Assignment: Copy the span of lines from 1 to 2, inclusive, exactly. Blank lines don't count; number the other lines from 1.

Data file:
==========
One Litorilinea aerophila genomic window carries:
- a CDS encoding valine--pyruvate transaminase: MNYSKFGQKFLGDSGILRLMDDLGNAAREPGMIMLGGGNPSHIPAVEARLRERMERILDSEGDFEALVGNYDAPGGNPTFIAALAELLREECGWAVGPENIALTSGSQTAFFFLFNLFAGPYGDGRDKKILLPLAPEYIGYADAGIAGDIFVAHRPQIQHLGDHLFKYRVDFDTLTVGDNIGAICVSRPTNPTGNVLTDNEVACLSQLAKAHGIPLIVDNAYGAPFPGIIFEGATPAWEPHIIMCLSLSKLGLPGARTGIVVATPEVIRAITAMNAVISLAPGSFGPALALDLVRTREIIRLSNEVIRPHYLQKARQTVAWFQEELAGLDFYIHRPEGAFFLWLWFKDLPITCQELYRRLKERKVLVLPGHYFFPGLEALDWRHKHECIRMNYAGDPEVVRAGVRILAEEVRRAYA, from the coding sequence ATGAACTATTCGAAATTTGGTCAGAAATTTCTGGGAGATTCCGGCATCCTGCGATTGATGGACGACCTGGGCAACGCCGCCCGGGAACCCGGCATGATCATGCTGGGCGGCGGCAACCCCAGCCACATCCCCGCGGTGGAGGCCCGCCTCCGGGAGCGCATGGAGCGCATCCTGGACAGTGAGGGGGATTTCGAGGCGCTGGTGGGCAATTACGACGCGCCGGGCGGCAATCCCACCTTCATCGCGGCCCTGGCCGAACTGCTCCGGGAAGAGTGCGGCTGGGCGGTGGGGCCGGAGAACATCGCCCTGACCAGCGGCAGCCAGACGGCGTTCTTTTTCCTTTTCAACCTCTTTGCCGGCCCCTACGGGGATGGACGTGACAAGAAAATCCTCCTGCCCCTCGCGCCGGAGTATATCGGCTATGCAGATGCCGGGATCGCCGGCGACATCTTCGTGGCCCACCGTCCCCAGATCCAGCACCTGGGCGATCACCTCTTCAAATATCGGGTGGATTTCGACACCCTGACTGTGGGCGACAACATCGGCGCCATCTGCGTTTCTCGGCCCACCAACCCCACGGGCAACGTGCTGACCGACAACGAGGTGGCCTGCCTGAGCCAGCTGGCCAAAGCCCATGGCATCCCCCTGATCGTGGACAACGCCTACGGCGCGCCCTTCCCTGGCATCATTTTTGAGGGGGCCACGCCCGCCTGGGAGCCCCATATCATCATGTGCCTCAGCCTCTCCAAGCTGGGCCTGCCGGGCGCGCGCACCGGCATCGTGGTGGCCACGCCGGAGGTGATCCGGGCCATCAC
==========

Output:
One Litorilinea aerophila genomic window carries:
- a CDS encoding valine--pyruvate transaminase: MNYSKFGQKFLGDSGILRLMDDLGNAAREPGMIMLGGGNPSHIPAVEARLRERMERILDSEGDFEALVGNYDAPGGNPTFIAALAELLREECGWAVGPENIALTSGSQTAFFFLFNLFAGPYGDGRDKKILLPLAPEYIGYADAGIAGDIFVAHRPQIQHLGDHLFKYRVDFDTLTVGDNIGAICVSRPTNPTGNVLTDNEVACLSQLAKAHGIPLIVDNAYGAPFPGIIFEGATPAWEPHIIMCLSLSKLGLPGARTGIVVATPEVIRAITAMNAVISLAPGSFGPALALDLVRTREIIRLSNEVIRPHYLQKARQTVAWFQEELAGLDFYIHRPEGAFFLWLWFKDLPITCQELYRRLKERKVLVLPGHYFFPGLEALDWRHKHECIRMNYAGDPEVVRAGVRILAEEVRRAYA, from the coding sequence ATGAACTATTCGAAATTTGGTCAGAAATTTCTGGGAGATTCCGGCATCCTGCGATTGATGGACGACCTGGGCAACGCCGCCCGGGAACCCGGCATGATCATGCTGGGCGGCGGCAACCCCAGCCACATCCCCGCGGTGGAGGCCCGCCTCCGGGAGCGCATGGAGCGCATCCTGGACAGTGAGGGGGATTTCGAGGCGCTGGTGGGCAATTACGACGCGCCGGGCGGCAATCCCACCTTCATCGCGGCCCTGGCCGAACTGCTCCGGGAAGAGTGCGGCTGGGCGGTGGGGCCGGAGAACATCGCCCTGACCAGCGGCAGCCAGACGGCGTTCTTTTTCCTTTTCAACCTCTTTGCCGGCCCCTACGGGGATGGACGTGACAAGAAAATCCTCCTGCCCCTCGCGCCGGAGTATATCGGCTATGCAGATGCCGGGATCGCCGGCGACATCTTCGTGGCCCACCGTCCCCAGATCCAGCACCTGGGCGATCACCTCTTCAAATATCGGGTGGATTTCGACACCCTGACTGTGGGCGACAACATCGGCGCCATCTGCGTTTCTCGGCCCACCAACCCCACGGGCAACGTGCTGACCGACAACGAGGTGGCCTGCCTGAGCCAGCTGGCCAAAGCCCATGGCATCCCCCTGATCGTGGACAACGCCTACGGCGCGCCCTTCCCTGGCATCATTTTTGAGGGGGCCACGCCCGCCTGGGAGCCCCATATCATCATGTGCCTCAGCCTCTCCAAGCTGGGCCTGCCGGGCGCGCGCACCGGCATCGTGGTGGCCACGCCGGAGGTGATCCGGGCCATCAC